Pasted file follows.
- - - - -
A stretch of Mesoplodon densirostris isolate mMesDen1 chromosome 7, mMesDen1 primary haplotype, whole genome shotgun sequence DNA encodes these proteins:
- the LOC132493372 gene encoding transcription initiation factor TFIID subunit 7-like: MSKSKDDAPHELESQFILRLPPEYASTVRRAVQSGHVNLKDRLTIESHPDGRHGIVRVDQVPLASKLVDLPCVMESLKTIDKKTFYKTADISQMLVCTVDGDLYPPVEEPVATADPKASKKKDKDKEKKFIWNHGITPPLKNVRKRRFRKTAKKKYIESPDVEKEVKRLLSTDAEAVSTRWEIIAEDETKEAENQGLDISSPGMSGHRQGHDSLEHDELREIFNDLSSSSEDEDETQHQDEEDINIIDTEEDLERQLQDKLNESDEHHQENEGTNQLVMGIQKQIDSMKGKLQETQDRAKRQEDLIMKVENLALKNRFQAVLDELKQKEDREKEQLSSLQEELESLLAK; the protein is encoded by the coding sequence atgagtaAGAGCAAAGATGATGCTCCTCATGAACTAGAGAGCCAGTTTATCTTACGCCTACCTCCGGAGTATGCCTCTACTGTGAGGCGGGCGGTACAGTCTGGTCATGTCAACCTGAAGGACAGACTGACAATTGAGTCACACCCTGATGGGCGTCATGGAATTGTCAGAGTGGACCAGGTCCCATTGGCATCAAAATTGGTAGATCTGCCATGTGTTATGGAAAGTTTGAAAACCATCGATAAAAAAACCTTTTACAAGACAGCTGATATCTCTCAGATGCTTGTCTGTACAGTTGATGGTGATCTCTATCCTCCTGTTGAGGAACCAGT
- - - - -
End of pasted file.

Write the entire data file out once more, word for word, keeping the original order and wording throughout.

A stretch of Mesoplodon densirostris isolate mMesDen1 chromosome 7, mMesDen1 primary haplotype, whole genome shotgun sequence DNA encodes these proteins:
- the LOC132493372 gene encoding transcription initiation factor TFIID subunit 7-like: MSKSKDDAPHELESQFILRLPPEYASTVRRAVQSGHVNLKDRLTIESHPDGRHGIVRVDQVPLASKLVDLPCVMESLKTIDKKTFYKTADISQMLVCTVDGDLYPPVEEPVATADPKASKKKDKDKEKKFIWNHGITPPLKNVRKRRFRKTAKKKYIESPDVEKEVKRLLSTDAEAVSTRWEIIAEDETKEAENQGLDISSPGMSGHRQGHDSLEHDELREIFNDLSSSSEDEDETQHQDEEDINIIDTEEDLERQLQDKLNESDEHHQENEGTNQLVMGIQKQIDSMKGKLQETQDRAKRQEDLIMKVENLALKNRFQAVLDELKQKEDREKEQLSSLQEELESLLAK; the protein is encoded by the coding sequence atgagtaAGAGCAAAGATGATGCTCCTCATGAACTAGAGAGCCAGTTTATCTTACGCCTACCTCCGGAGTATGCCTCTACTGTGAGGCGGGCGGTACAGTCTGGTCATGTCAACCTGAAGGACAGACTGACAATTGAGTCACACCCTGATGGGCGTCATGGAATTGTCAGAGTGGACCAGGTCCCATTGGCATCAAAATTGGTAGATCTGCCATGTGTTATGGAAAGTTTGAAAACCATCGATAAAAAAACCTTTTACAAGACAGCTGATATCTCTCAGATGCTTGTCTGTACAGTTGATGGTGATCTCTATCCTCCTGTTGAGGAACCAGT